Ebola is scary. In the past weeks, we have been repeatedly informed that it is a deadly disease that has killed, and continues to kill people on a worrying scale. What ought to be challenged, however, is the coverage by some news agencies of the outbreak.
It has been compared by some to the racist presentation of AIDS; the epidemic in the 1980s saw in a period of intense public anxiety towards a disease that had, previously, been simply a distant problem in a distant country. Ebola has been the foremost international concern in the minds of many for months now, with fairly brief coverage of a lethal outbreak in some faraway country- a safe distance from the West. Recently, however, he Telegraph published an article entitled “Ebola fears on the cocktail party circuit”, with a picture showing two white people ‘air kissing’, demonstrating, quite clearly, where media priorities lie.
Some American news reporters have employed a rhetoric that likens the threat of Ebola to an invasion from an enemy nation. “Ebola has landed on American soil”, the headlines scream; the outrage is palpable. In front of the White House, there have been protests by demonstrators in bio-hazard suits carrying pickets declaring ‘STOP THE FLIGHTS’. When a disease is presented by the mainstream media showing almost exclusively black victims, hysteria amongst the white West seems to ensue. It has become such a widespread topic that there is even a range of Halloween costumes that have recently become available.
So why this disparity in the treatment of the disease by the media? Why is the explosion of Ebola in the public mind treated as a way to make a quick profit and a joke by some, whilst also being lauded as the end of days? In Sierra Leone, Ebola is now killing 20 people per day, but in the West, it would seem that mocking is the appropriate reaction- that is, of course, until it finally landed on our own turf.
Constantly there are calls for more to be done. Ebola has spread most quickly in areas where people live in close proximity, as it is spread by person to person contact, and while it may not discriminate by race or nationality as to whom it infects. the coverage by the media certainly does.
In Sierra Leone, Ebola is now killing 20 people per day, but in the West, it would seem that mocking is the appropriate reaction- that is, of course, until it finally landed on our own turf.
As soon as a white Westerner is infected, the news seize it. By following these minority of cases closely, the media are able to build up a picture of a more immediate threat to Western nations. There have been officially only three cases of Ebola infection within the US- whilst the disease is by no means a source of competition, with the death toll at approximately 12,000 in Africa, the media favouritism seems almost laughably obvious. In fact, many people choose to ignore the suffering of poverty stricken countries in Africa most of the year round. For the privileged white West, we can turn off the television when a charity advert comes on, and escape the unspeakable starvation and disease depicted; something which, for millions of people, is a reality that is preordained and unavoidable.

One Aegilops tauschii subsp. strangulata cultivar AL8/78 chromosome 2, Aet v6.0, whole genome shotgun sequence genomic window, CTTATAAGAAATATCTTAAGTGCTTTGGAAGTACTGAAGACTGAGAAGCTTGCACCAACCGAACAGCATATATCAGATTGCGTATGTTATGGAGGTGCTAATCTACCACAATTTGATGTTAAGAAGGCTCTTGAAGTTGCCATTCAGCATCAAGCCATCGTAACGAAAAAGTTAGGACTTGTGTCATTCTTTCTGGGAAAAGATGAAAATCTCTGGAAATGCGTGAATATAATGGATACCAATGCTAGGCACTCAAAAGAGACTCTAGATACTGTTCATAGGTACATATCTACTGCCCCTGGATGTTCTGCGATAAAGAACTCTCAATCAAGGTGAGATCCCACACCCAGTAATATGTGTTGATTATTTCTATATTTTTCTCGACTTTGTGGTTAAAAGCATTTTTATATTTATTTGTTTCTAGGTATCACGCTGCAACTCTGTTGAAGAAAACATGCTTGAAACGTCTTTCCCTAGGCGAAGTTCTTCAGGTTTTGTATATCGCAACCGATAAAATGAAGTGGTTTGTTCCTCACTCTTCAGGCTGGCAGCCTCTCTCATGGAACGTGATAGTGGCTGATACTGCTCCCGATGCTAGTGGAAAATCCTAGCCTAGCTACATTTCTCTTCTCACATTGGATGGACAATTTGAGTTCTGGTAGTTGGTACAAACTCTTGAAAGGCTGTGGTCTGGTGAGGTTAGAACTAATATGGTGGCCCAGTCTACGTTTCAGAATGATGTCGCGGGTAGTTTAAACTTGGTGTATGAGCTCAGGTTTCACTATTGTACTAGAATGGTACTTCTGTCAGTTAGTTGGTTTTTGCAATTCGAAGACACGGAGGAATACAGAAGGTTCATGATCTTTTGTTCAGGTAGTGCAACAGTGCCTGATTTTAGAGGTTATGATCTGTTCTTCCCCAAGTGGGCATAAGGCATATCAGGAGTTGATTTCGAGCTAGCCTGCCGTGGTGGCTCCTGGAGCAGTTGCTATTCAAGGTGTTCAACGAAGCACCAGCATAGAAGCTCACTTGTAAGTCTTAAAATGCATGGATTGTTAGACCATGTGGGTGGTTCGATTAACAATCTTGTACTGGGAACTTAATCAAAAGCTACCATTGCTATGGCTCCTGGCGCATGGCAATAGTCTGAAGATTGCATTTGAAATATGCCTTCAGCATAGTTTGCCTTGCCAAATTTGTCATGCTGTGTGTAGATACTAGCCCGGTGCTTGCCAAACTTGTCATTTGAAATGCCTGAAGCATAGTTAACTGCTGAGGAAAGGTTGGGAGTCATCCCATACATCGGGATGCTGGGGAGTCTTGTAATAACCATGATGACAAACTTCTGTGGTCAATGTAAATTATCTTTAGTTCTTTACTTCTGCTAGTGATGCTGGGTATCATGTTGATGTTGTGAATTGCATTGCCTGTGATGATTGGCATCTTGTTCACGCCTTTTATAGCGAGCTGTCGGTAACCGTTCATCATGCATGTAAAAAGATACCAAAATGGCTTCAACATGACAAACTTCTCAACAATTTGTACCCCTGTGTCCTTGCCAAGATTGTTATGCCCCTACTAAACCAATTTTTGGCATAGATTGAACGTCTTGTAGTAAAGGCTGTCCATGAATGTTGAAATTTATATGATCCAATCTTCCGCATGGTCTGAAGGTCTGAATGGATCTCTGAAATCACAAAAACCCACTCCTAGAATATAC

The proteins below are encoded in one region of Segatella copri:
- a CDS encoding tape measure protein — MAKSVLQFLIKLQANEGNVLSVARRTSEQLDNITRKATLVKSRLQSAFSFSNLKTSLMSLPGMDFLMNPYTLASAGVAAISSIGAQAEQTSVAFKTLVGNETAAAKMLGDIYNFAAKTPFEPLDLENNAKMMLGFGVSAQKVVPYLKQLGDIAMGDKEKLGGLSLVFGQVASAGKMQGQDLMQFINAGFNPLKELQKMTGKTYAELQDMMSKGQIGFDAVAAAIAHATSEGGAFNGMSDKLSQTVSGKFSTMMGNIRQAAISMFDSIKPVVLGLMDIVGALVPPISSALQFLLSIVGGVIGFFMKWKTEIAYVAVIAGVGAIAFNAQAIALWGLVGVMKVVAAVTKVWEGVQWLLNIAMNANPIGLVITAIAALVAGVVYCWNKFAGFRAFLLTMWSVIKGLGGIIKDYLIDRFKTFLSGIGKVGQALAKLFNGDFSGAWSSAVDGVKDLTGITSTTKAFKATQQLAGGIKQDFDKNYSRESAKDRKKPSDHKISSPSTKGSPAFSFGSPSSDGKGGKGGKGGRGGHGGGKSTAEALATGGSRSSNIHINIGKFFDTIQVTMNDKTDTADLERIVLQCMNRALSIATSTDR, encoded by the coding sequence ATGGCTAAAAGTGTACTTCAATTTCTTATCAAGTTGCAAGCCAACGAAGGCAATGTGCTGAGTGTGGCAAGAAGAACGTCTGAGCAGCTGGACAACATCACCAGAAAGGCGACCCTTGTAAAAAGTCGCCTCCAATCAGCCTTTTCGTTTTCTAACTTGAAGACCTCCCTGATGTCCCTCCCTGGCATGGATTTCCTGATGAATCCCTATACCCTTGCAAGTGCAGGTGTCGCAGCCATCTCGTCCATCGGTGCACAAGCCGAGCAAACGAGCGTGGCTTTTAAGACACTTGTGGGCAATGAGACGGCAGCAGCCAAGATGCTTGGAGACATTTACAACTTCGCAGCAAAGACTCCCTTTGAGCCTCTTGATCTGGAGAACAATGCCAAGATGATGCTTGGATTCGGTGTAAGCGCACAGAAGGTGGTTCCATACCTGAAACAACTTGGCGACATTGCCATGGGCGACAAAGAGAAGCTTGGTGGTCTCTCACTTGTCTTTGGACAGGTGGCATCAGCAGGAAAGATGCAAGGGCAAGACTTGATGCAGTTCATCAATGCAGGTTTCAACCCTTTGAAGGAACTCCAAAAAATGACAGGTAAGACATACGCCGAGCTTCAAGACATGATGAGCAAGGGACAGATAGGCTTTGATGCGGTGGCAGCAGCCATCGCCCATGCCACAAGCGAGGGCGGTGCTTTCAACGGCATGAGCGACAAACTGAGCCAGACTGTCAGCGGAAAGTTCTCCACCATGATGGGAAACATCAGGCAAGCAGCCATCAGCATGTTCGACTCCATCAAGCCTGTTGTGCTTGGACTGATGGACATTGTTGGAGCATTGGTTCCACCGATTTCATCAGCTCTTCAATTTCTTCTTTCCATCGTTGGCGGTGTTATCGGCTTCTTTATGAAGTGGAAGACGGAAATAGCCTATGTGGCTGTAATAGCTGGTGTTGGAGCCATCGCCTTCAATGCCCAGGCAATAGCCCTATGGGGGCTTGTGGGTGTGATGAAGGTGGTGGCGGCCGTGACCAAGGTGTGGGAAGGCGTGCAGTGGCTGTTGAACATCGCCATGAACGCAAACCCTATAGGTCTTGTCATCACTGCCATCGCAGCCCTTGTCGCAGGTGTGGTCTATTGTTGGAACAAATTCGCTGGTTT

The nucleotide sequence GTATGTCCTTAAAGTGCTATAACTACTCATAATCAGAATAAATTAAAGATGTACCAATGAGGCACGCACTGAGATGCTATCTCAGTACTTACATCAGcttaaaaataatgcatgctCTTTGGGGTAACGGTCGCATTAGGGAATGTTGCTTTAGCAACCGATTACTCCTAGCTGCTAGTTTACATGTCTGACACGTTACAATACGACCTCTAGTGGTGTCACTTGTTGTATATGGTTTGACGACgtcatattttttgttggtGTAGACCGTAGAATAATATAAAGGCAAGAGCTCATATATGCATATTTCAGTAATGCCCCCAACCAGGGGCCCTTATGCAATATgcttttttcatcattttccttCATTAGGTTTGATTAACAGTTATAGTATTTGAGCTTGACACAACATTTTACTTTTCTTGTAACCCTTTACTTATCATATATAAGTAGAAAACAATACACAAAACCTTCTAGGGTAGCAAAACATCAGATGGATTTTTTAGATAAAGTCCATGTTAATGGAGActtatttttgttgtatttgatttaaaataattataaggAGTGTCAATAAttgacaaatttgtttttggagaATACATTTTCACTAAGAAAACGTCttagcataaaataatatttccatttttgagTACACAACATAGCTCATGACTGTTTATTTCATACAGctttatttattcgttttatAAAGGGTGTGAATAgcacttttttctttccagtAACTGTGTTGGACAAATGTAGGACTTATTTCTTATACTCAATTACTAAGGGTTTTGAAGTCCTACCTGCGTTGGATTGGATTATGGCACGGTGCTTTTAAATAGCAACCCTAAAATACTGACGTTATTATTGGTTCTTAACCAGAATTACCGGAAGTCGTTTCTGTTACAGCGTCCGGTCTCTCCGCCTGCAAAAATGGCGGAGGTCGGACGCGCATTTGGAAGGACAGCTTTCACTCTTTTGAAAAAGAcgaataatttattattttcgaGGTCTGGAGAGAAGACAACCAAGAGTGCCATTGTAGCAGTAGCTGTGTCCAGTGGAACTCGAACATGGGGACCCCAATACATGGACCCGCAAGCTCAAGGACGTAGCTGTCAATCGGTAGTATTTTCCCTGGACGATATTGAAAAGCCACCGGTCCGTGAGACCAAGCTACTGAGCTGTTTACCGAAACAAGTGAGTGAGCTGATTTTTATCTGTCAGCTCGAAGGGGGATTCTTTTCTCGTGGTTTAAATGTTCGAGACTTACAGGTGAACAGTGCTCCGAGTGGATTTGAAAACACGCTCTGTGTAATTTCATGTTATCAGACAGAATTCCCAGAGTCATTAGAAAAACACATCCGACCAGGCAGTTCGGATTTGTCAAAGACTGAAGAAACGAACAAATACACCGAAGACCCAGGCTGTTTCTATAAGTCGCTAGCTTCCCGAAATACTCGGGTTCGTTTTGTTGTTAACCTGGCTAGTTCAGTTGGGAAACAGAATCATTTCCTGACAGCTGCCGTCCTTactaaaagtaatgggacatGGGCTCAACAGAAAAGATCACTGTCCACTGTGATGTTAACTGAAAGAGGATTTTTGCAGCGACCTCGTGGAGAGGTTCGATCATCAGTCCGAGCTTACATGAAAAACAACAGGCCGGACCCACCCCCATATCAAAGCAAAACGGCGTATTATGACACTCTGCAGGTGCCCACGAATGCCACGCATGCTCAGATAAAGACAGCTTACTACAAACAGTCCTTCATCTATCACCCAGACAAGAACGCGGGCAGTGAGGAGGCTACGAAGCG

However, when a problem that affects black people in developing countries begins to threaten white people in Western countries, suddenly everyone wants to know more. Stories about disease are incredibly emotive and visceral, with daily updates of the victims and their deteriorating health.
Yet there are subtle and some not-so-subtle suggestions of blame within the stories. Thomas Duncan, a black Westerner, was initially turned away from a US hospital when complaining of symptoms. Whilst it may not be the immediate assumption that someone outside West Africa has Ebola, critics argue that a white person with insurance would have received better treatment- however, Duncan, who tragically died from the infection, faced criminal charges for suspicion of ‘intentionally exposing the public’ to Ebola.
On the other hand, white healthcare workers who had become infected were flown back to Western nations for treatment. Some treated them as heroes, whilst others questioned the reasoning behind bringing an infected person to a non-infected country- surely this should also be deemed as ‘intentionally exposing the public’. When a problem is isolated to a distant and foreign community, most people are more willing to ignore it, but things become very different when the issue seems closer to home.
The reality is that treating Ebola as a hot button race issue is not as simple as saying that the coverage has been racist. There is, however, a deep distrust by some of a disease that springs up in the poorest black communities. This carries with it a wealth of rhetoric that plays on the fears of those who turn a blind eye to global suffering, and only speak up when that suffering seems as if it may become their own.